New anti-obesity drug promises double weight loss

October 23, 2008 1:54:13 PM PDT
A drug developed to help Parkinson's and Alzheimer's patients could be the next big drug for weight loss. Researchers say Tesofensine might replace gastric bypass surgery for some patients

A new diet drug, tesofensine, produces twice the weight loss of currently available obesity drugs, Danish researchers report.

According to Dr. Arne Astrup, the lead researcher at the University of Copenghagen, "Tesofensine produces a weight loss of approximately 10 percent more than placebo and diet in obese patients." Other drugs produce only about 5 percent weight loss, Astrup noted.

This drug could replace the need for gastric bypass surgery in some obese patients. "There is an enormous gap between the existing weight-loss compounds and gastric surgery," Astrup said. "Tesofensine could close that gap. If you combine the drug with an effective diet, you could probably reach the 20 percent weight loss seen in gastric surgery."

"Tesofensine could compete with stomach bypass surgery for those who are below the threshold for surgery or for patients who do not wish [to have] gastric surgery," Astrup said. "There are also patients who cannot tolerate the operation."

For the study, Astrup's team conducted a phase II trial in which they randomly assigned 203 obese patients to receive three different daily doses of tesofensine or placebo. The participants were also put on lower calorie diets.

161 people finished the trial. Those taking tesofensine lost more weight than those receiving placebo. Those receiving the lowest dose of tesofensine (0.25 milligrams) lost 14.7 pounds, while those taking 0.5 milligrams lost 25 pounds, and those taking the highest dose (1 milligram) lost 28 pounds. That's a sharp contrast to the weight loss for those taking a placebo- less than 5 pounds.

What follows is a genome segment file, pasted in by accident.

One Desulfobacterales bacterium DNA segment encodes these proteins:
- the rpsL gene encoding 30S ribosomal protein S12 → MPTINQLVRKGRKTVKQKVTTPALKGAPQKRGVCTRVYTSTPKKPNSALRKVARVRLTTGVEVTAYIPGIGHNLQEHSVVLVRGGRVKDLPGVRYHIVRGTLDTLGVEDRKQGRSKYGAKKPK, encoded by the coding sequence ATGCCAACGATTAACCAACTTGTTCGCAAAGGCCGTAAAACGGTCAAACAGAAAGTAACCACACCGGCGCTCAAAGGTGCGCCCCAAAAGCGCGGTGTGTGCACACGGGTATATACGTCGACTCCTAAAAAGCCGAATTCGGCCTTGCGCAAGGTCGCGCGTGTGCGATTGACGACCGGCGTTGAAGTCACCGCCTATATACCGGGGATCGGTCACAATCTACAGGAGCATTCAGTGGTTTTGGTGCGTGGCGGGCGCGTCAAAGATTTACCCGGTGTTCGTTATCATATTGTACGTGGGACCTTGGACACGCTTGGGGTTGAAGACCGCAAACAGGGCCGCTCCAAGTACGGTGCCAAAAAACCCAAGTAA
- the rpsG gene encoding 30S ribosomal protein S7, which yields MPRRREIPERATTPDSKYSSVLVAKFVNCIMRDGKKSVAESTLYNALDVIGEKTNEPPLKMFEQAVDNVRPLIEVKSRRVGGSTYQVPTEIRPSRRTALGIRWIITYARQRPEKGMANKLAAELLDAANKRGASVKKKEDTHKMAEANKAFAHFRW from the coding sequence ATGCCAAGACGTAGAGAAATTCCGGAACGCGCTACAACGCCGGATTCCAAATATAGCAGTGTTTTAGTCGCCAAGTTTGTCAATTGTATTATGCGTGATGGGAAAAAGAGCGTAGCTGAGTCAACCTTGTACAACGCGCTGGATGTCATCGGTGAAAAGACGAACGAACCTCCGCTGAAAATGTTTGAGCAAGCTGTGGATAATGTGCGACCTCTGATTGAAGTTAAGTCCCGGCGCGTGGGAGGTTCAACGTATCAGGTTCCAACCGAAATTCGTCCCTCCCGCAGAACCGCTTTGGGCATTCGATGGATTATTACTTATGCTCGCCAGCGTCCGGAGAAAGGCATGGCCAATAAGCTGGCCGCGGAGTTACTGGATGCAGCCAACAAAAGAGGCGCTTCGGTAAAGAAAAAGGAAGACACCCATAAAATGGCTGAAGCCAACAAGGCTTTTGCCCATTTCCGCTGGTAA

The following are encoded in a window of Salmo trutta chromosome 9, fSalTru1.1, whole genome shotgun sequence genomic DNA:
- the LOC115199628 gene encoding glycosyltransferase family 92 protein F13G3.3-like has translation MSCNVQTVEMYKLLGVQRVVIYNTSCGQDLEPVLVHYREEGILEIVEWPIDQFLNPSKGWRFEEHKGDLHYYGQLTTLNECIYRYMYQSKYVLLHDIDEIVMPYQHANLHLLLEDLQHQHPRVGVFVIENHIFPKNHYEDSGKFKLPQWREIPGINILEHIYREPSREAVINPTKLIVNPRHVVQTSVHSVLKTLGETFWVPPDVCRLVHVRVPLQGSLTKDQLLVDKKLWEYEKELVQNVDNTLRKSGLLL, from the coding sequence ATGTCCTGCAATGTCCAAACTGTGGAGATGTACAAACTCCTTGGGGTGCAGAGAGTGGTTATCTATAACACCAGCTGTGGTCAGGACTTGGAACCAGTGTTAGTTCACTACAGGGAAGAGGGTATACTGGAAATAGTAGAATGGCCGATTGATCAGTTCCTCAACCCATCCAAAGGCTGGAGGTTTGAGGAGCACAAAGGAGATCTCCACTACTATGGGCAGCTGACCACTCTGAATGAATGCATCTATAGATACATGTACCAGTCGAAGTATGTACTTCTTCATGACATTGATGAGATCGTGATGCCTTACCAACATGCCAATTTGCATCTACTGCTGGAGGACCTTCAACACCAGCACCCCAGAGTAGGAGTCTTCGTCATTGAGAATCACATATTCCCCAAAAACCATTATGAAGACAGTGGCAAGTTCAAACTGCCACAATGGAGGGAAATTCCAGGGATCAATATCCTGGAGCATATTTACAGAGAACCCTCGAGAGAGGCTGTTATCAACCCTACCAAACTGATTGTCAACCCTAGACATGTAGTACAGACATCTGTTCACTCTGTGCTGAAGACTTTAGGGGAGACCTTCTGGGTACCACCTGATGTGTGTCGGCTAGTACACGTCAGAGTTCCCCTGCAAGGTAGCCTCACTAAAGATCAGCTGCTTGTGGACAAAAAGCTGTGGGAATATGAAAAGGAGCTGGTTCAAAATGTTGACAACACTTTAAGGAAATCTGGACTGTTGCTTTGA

The pounds lost by those taking tesofensine were double the weight loss seen with drugs already on the market, such as Meridia and Acomplia (rimonabant).

The report was published in the Oct. 23 online issue of The Lancet, a British medical journal.

People taking the highest dose of tesofensine experienced a rise in blood pressure. Other side effects of the drug included dry mouth, nausea, constipation, hard stools, diarrhea and insomnia.

Astrup believes that the 0.5 milligram dose is the best, because it produced weight loss with the fewest side effects.

Tesofensine works by inhibiting the neurotransmitters noradrenalin, dopamine and serotonin in the brain. In turn, this suppresses hunger, leading to an energy deficit which burns excess body fat. The drug's effect was first noticed in trials involving Alzheimer's and Parkinson's patients.

Once starting the drug, people would need to keep taking it to maintain the benefit, Astrup said. "There is no treatment that is working beyond its taking. This is true for all anti-diabetic medication, hypertension medication and everything, including anti-obesity drugs," he said. "It's a long-term treatment, and, in some cases, a permanent treatment to keep body weight down."

Larger clinical trials of tesofensine are expected to begin next year, Astrup said.

Neurosearch, the maker of tesofensine, is seeking approval for the drug in the United States and Europe. Astrup is a paid consultant for Neurosearch and also owns stock in the company.

This trial did find that tesofensine increased heart rate and blood pressure slightly, and reduced lean body mass along with fat mass.

Dr. David L. Katz, director of the Prevention Research Center at Yale University School of Medicine, says the real test for any drug is sustainable weight control over a long term.


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